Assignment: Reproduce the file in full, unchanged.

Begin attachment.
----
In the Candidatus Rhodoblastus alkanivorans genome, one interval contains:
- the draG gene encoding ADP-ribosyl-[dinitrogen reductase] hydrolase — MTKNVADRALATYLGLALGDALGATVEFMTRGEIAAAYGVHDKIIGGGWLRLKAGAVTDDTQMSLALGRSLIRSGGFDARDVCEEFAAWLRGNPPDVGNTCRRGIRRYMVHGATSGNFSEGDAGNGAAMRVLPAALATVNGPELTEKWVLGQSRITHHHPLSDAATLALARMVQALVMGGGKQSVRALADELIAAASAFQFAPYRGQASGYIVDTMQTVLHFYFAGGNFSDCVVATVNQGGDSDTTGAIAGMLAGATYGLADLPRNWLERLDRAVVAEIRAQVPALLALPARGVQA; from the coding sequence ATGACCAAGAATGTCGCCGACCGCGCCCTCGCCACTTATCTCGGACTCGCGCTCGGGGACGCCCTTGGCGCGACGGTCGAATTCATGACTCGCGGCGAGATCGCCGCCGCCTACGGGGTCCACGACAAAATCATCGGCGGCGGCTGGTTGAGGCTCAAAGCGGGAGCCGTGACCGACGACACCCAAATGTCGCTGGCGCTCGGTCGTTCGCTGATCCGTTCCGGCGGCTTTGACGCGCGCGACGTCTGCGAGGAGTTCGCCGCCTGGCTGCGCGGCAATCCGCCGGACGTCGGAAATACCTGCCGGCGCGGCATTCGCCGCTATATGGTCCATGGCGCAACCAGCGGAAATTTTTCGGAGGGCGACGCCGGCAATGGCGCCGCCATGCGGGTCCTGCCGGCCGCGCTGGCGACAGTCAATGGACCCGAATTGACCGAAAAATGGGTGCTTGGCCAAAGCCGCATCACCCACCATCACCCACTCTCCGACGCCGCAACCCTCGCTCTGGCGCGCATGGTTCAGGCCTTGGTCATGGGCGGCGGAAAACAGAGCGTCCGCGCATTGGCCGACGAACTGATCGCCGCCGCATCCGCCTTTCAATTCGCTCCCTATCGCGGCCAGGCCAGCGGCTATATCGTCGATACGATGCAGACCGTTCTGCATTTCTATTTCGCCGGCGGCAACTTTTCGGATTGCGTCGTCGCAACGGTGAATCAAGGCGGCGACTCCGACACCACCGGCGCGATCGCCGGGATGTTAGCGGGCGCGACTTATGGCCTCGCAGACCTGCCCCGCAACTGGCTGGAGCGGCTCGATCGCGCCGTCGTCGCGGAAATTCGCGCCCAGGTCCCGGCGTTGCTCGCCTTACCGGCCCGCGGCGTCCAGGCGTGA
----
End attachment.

In the Candidatus Rhodoblastus alkanivorans genome, one interval contains:
- the draG gene encoding ADP-ribosyl-[dinitrogen reductase] hydrolase — MTKNVADRALATYLGLALGDALGATVEFMTRGEIAAAYGVHDKIIGGGWLRLKAGAVTDDTQMSLALGRSLIRSGGFDARDVCEEFAAWLRGNPPDVGNTCRRGIRRYMVHGATSGNFSEGDAGNGAAMRVLPAALATVNGPELTEKWVLGQSRITHHHPLSDAATLALARMVQALVMGGGKQSVRALADELIAAASAFQFAPYRGQASGYIVDTMQTVLHFYFAGGNFSDCVVATVNQGGDSDTTGAIAGMLAGATYGLADLPRNWLERLDRAVVAEIRAQVPALLALPARGVQA; from the coding sequence ATGACCAAGAATGTCGCCGACCGCGCCCTCGCCACTTATCTCGGACTCGCGCTCGGGGACGCCCTTGGCGCGACGGTCGAATTCATGACTCGCGGCGAGATCGCCGCCGCCTACGGGGTCCACGACAAAATCATCGGCGGCGGCTGGTTGAGGCTCAAAGCGGGAGCCGTGACCGACGACACCCAAATGTCGCTGGCGCTCGGTCGTTCGCTGATCCGTTCCGGCGGCTTTGACGCGCGCGACGTCTGCGAGGAGTTCGCCGCCTGGCTGCGCGGCAATCCGCCGGACGTCGGAAATACCTGCCGGCGCGGCATTCGCCGCTATATGGTCCATGGCGCAACCAGCGGAAATTTTTCGGAGGGCGACGCCGGCAATGGCGCCGCCATGCGGGTCCTGCCGGCCGCGCTGGCGACAGTCAATGGACCCGAATTGACCGAAAAATGGGTGCTTGGCCAAAGCCGCATCACCCACCATCACCCACTCTCCGACGCCGCAACCCTCGCTCTGGCGCGCATGGTTCAGGCCTTGGTCATGGGCGGCGGAAAACAGAGCGTCCGCGCATTGGCCGACGAACTGATCGCCGCCGCATCCGCCTTTCAATTCGCTCCCTATCGCGGCCAGGCCAGCGGCTATATCGTCGATACGATGCAGACCGTTCTGCATTTCTATTTCGCCGGCGGCAACTTTTCGGATTGCGTCGTCGCAACGGTGAATCAAGGCGGCGACTCCGACACCACCGGCGCGATCGCCGGGATGTTAGCGGGCGCGACTTATGGCCTCGCAGACCTGCCCCGCAACTGGCTGGAGCGGCTCGATCGCGCCGTCGTCGCGGAAATTCGCGCCCAGGTCCCGGCGTTGCTCGCCTTACCGGCCCGCGGCGTCCAGGCGTGA